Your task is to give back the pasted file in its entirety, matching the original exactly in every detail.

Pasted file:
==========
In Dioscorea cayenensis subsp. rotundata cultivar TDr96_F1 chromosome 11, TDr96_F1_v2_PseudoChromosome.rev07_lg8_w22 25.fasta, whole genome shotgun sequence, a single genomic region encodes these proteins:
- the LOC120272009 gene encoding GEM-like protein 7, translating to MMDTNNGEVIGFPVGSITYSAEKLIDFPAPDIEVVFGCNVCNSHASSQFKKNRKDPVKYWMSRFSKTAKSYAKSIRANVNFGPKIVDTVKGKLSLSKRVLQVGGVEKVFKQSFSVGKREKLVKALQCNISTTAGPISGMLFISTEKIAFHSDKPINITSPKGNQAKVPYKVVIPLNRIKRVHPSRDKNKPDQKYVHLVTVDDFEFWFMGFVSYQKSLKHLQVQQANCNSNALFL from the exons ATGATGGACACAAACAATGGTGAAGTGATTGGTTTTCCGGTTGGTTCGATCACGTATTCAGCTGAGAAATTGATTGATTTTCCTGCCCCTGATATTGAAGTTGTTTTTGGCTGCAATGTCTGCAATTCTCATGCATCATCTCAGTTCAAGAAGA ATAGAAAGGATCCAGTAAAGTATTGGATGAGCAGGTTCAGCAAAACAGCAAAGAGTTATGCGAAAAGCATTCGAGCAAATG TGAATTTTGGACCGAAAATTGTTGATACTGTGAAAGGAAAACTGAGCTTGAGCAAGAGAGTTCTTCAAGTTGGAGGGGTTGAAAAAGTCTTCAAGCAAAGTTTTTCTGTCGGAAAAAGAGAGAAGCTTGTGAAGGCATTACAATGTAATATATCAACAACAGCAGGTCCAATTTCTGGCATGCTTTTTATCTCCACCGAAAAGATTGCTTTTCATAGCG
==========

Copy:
In Dioscorea cayenensis subsp. rotundata cultivar TDr96_F1 chromosome 11, TDr96_F1_v2_PseudoChromosome.rev07_lg8_w22 25.fasta, whole genome shotgun sequence, a single genomic region encodes these proteins:
- the LOC120272009 gene encoding GEM-like protein 7, translating to MMDTNNGEVIGFPVGSITYSAEKLIDFPAPDIEVVFGCNVCNSHASSQFKKNRKDPVKYWMSRFSKTAKSYAKSIRANVNFGPKIVDTVKGKLSLSKRVLQVGGVEKVFKQSFSVGKREKLVKALQCNISTTAGPISGMLFISTEKIAFHSDKPINITSPKGNQAKVPYKVVIPLNRIKRVHPSRDKNKPDQKYVHLVTVDDFEFWFMGFVSYQKSLKHLQVQQANCNSNALFL from the exons ATGATGGACACAAACAATGGTGAAGTGATTGGTTTTCCGGTTGGTTCGATCACGTATTCAGCTGAGAAATTGATTGATTTTCCTGCCCCTGATATTGAAGTTGTTTTTGGCTGCAATGTCTGCAATTCTCATGCATCATCTCAGTTCAAGAAGA ATAGAAAGGATCCAGTAAAGTATTGGATGAGCAGGTTCAGCAAAACAGCAAAGAGTTATGCGAAAAGCATTCGAGCAAATG TGAATTTTGGACCGAAAATTGTTGATACTGTGAAAGGAAAACTGAGCTTGAGCAAGAGAGTTCTTCAAGTTGGAGGGGTTGAAAAAGTCTTCAAGCAAAGTTTTTCTGTCGGAAAAAGAGAGAAGCTTGTGAAGGCATTACAATGTAATATATCAACAACAGCAGGTCCAATTTCTGGCATGCTTTTTATCTCCACCGAAAAGATTGCTTTTCATAGCG